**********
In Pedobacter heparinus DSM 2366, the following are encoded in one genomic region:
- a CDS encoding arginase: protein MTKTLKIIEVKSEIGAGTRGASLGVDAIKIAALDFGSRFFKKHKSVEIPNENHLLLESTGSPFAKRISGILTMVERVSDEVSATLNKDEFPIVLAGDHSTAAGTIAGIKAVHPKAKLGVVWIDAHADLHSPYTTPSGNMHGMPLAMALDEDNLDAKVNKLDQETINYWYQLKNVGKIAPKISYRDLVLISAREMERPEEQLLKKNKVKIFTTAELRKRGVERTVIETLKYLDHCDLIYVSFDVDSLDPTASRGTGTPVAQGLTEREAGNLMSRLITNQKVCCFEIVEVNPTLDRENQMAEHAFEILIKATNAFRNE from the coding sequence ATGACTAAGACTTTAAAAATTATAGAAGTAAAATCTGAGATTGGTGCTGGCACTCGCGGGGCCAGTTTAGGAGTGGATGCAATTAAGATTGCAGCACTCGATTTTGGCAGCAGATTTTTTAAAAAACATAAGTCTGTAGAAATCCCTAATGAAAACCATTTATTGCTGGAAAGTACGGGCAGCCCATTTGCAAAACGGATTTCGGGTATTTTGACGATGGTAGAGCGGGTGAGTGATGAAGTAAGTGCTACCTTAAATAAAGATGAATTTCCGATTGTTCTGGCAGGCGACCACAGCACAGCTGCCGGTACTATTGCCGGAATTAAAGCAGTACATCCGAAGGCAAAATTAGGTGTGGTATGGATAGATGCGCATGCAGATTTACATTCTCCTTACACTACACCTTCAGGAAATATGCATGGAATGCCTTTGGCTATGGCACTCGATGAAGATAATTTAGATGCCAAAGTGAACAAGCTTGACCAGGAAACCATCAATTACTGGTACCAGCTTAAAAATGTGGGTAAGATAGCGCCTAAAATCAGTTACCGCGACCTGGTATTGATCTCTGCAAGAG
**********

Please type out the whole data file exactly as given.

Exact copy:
In Pedobacter heparinus DSM 2366, the following are encoded in one genomic region:
- a CDS encoding arginase: protein MTKTLKIIEVKSEIGAGTRGASLGVDAIKIAALDFGSRFFKKHKSVEIPNENHLLLESTGSPFAKRISGILTMVERVSDEVSATLNKDEFPIVLAGDHSTAAGTIAGIKAVHPKAKLGVVWIDAHADLHSPYTTPSGNMHGMPLAMALDEDNLDAKVNKLDQETINYWYQLKNVGKIAPKISYRDLVLISAREMERPEEQLLKKNKVKIFTTAELRKRGVERTVIETLKYLDHCDLIYVSFDVDSLDPTASRGTGTPVAQGLTEREAGNLMSRLITNQKVCCFEIVEVNPTLDRENQMAEHAFEILIKATNAFRNE from the coding sequence ATGACTAAGACTTTAAAAATTATAGAAGTAAAATCTGAGATTGGTGCTGGCACTCGCGGGGCCAGTTTAGGAGTGGATGCAATTAAGATTGCAGCACTCGATTTTGGCAGCAGATTTTTTAAAAAACATAAGTCTGTAGAAATCCCTAATGAAAACCATTTATTGCTGGAAAGTACGGGCAGCCCATTTGCAAAACGGATTTCGGGTATTTTGACGATGGTAGAGCGGGTGAGTGATGAAGTAAGTGCTACCTTAAATAAAGATGAATTTCCGATTGTTCTGGCAGGCGACCACAGCACAGCTGCCGGTACTATTGCCGGAATTAAAGCAGTACATCCGAAGGCAAAATTAGGTGTGGTATGGATAGATGCGCATGCAGATTTACATTCTCCTTACACTACACCTTCAGGAAATATGCATGGAATGCCTTTGGCTATGGCACTCGATGAAGATAATTTAGATGCCAAAGTGAACAAGCTTGACCAGGAAACCATCAATTACTGGTACCAGCTTAAAAATGTGGGTAAGATAGCGCCTAAAATCAGTTACCGCGACCTGGTATTGATCTCTGCAAGAG